This leads me to a current discussion (one of many) I’ve been in with Jesus. The residual guilt has diminished over time, but was still something that bothered me often. The majority of this guilt was applied externally. Constantly, I’d been told, especially from the pulpit, that to leave the congregation would be grounds for eternal damnation. Often, this wasn’t communicated directly, but ever so subtle with phrases like, “If you aren’t under the consistent teaching of ‘the gospel’ (as we define it), then you will fall out of favor with God.” Though I’m seeing more and more how that gospel isn’t the Gospel Jesus taught, it’s a discussion that is hard to communicate to many stuck in dogma because they don’t want to hear or see. Fear rules here—the fear of questioning what has been mandated to be believed under threat of eternal torment.
Still, there was some guilt that Father has been slowly draining away over time. I wasn’t consciously trying to hold onto this guilt, but now I realize my very thought patterns had to be changed, much to religion’s dismay and undoing much of their work, in order for that guilt to be fully released. In this way, my mind has been renewed over time.
There are many steps that this process has taken. The current one was guilt over not doing more. It seems the religious regime was always pushing for more and more investment into the institution—whether it was time, money, obligation, or blind following. This step in the process slowly came to light over the past few days after I heard a phrase and researched it a little more. I know all of this is kinda vague right now, but hopefully it makes some sense at the end.
I’d heard a statement that the common life expectancy of a 1st Century Jewish person was ~40 years. After researching this a great deal online, this seems to be the general consensus based on the historical records of the time. This, of coarse, could cause arguments as there were always exceptions to the rule with a handful living until their 70’s or 80’s, but the average life expectancy seemed to be 40 (and that’s at the distant end of the spectrum). Likewise, it seemed a generation, by the Bible’s own definition, was ~40 years, the general expectation that the majority of a new populace would be in place within that time.
But why is that important?
Jesus started his public ministry when he was 30, in a society where people weren’t expected to live until the age of 40. Jesus lived a full life before he ever entered public ministry, and then his ministry was a total of three years.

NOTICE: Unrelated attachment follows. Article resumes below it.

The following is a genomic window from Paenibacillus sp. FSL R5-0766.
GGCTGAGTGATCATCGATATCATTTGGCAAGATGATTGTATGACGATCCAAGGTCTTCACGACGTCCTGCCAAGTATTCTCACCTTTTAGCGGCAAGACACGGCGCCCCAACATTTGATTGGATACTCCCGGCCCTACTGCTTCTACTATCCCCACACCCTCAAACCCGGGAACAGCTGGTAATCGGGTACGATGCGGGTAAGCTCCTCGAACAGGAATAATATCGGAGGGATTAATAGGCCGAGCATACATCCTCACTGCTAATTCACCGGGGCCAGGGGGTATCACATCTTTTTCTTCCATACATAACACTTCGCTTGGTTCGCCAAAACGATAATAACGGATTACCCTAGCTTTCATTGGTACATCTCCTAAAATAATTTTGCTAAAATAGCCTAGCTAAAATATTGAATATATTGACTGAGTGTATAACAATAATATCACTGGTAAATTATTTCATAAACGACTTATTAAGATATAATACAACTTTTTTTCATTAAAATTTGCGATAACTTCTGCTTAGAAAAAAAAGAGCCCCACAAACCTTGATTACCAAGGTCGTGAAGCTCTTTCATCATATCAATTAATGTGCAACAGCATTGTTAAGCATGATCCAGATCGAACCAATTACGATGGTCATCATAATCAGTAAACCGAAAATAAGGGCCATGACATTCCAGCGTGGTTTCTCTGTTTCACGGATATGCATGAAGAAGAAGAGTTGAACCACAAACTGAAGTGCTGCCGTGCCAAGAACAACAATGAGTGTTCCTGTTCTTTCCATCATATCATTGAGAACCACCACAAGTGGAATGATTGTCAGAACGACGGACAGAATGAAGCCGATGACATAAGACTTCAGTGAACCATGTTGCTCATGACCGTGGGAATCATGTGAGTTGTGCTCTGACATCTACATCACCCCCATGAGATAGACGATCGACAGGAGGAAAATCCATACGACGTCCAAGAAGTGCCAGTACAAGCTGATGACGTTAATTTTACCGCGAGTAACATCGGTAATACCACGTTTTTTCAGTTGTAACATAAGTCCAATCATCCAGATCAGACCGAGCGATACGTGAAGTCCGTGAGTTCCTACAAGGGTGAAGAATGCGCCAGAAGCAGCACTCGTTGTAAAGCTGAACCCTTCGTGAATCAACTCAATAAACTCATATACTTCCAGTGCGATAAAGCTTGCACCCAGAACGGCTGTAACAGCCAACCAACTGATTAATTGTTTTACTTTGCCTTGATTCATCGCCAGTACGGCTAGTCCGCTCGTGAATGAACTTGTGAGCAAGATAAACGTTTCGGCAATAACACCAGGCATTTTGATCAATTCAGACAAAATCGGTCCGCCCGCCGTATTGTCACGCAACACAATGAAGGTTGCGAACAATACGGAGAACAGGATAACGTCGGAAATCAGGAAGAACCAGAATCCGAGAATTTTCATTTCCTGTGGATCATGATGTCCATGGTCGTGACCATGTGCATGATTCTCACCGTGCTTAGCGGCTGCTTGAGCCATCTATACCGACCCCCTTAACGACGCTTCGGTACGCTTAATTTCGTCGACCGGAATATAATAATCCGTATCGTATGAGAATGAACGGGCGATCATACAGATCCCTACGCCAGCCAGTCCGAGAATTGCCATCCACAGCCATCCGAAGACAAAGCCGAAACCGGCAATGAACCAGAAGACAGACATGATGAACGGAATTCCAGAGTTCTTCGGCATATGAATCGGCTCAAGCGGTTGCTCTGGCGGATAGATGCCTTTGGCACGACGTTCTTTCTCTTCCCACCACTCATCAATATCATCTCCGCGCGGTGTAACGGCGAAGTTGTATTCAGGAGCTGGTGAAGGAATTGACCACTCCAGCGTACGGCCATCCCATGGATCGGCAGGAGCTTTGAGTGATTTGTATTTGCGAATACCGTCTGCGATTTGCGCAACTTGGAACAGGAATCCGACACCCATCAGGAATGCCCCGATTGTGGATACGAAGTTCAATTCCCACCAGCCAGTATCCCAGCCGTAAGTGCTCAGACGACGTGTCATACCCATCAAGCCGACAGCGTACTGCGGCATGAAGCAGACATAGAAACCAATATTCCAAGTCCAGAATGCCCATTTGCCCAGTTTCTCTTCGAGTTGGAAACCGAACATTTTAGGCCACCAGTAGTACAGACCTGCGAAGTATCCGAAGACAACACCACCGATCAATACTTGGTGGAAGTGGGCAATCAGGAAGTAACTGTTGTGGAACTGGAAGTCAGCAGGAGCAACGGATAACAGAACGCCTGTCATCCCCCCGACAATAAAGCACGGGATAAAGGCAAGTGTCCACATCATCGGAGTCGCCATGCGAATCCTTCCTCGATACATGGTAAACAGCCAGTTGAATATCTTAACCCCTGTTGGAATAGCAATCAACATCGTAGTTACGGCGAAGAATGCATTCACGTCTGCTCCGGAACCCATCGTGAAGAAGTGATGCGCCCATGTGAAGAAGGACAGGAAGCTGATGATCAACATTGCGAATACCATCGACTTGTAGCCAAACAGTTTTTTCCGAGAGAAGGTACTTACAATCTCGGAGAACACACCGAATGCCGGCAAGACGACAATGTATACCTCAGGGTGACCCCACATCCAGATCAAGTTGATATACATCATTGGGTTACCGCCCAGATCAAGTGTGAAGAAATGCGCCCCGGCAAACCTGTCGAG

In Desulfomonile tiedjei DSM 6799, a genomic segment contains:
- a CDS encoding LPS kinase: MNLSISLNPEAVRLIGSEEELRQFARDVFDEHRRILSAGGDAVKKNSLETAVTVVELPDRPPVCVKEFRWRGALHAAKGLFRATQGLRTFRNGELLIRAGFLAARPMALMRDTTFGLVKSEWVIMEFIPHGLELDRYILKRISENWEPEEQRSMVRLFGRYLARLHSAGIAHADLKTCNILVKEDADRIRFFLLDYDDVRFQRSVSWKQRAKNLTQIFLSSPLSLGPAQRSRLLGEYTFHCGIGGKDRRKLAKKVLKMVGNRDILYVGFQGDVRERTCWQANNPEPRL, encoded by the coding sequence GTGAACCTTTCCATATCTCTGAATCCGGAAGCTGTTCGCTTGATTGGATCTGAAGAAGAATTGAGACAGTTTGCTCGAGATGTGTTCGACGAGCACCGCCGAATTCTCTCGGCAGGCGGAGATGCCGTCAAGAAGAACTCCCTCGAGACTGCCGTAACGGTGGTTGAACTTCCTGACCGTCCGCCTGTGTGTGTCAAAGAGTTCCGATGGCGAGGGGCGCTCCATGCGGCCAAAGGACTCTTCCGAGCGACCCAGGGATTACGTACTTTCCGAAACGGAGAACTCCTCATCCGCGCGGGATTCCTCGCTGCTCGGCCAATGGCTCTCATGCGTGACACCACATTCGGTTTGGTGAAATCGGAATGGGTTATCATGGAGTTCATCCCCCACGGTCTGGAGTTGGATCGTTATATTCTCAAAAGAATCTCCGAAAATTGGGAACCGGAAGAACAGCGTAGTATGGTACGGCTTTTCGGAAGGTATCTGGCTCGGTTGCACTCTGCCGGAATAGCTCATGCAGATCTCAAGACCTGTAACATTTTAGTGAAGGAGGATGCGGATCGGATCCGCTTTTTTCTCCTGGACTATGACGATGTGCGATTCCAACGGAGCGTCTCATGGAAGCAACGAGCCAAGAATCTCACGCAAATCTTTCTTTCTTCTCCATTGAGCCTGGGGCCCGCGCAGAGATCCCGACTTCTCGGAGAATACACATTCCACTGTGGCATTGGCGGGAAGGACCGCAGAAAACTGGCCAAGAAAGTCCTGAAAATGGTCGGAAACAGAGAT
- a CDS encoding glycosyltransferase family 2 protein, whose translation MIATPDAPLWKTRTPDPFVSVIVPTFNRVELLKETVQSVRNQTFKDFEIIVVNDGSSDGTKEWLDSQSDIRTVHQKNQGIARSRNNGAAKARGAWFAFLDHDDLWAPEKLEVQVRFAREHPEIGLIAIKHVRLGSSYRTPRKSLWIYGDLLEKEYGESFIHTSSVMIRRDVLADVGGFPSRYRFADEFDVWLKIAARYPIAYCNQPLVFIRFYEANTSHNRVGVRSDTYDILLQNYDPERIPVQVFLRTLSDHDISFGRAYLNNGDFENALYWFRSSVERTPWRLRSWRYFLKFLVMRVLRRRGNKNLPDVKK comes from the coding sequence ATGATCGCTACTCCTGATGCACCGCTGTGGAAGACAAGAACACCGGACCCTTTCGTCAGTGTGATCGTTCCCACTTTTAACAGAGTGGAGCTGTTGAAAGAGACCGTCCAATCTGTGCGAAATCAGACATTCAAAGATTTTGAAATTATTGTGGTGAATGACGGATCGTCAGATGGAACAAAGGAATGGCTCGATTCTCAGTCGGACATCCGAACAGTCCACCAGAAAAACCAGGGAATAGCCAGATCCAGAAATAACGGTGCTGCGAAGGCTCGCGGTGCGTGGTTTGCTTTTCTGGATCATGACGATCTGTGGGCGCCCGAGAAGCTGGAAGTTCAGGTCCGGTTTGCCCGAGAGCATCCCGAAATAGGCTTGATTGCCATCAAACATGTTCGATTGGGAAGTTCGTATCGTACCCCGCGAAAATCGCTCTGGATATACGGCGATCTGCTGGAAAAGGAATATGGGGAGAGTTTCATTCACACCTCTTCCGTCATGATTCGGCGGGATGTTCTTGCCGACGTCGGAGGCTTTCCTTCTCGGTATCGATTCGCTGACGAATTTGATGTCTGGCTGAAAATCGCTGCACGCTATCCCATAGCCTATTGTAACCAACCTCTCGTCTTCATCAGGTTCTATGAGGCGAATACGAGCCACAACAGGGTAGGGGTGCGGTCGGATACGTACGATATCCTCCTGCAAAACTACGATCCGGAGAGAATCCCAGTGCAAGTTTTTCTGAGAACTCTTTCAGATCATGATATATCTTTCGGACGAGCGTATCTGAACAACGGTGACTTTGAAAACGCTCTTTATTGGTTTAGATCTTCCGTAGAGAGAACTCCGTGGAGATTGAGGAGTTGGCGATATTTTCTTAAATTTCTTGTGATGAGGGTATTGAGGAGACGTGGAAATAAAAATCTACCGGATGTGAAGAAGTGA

Now, there are a few factors to consider based on the canon we have today.
First, at the end of Luke 2, we catch a glimpse of Jesus at age 12 in the temple courts. It appears he already had the knowledge necessary to pursue his ministry, but he doesn’t, that we know of, until age 30.
Next, we see another glimpse of what Jesus was doing during his years prior to his public ministry. At the beginning of Mark 6, he travels to his hometown. The people there seem to know him as but a carpenter and are amazed at what he could do. It’s interesting to note that, based on their reactions, he hadn’t displayed the knowledge or ability he had, in his hometown, until this point. As he says himself at the Cana wedding, “My hour has not yet come.” (John 2:4b).
Here we see Jesus purposely holding back from what he could do likely because of the Father’s plan.
Okay, so where am I going with this?
We’re taught to devote our life to religion, yet, we see the Savior himself only spending three years of ministry at what was close to the end of his life expectancy. Perhaps he lived a full life as a human, though having the power of God, to truly know what a full life as a human was. He had already demonstrated his knowledge on the temple grounds and that he had the ability at the Cana wedding though it wasn’t his time.
Crunching a few numbers, this would be the equivalent of entering “ministry” (however that might be defined) myself at the age of 60 after 3/4th of my life expectancy had passed.
Now, my point isn’t that we should be complacent and just live our lives. My point is that we often assume that a life of religion is what Father wants when this wasn’t what Jesus’ life demonstrated.
We can live our daily lives while at the same time experiencing life in Jesus. While we could be called to do something great, we often pursue changing the world through religion instead of just living for God, trusting that his plan will unfold in our lives at his timing.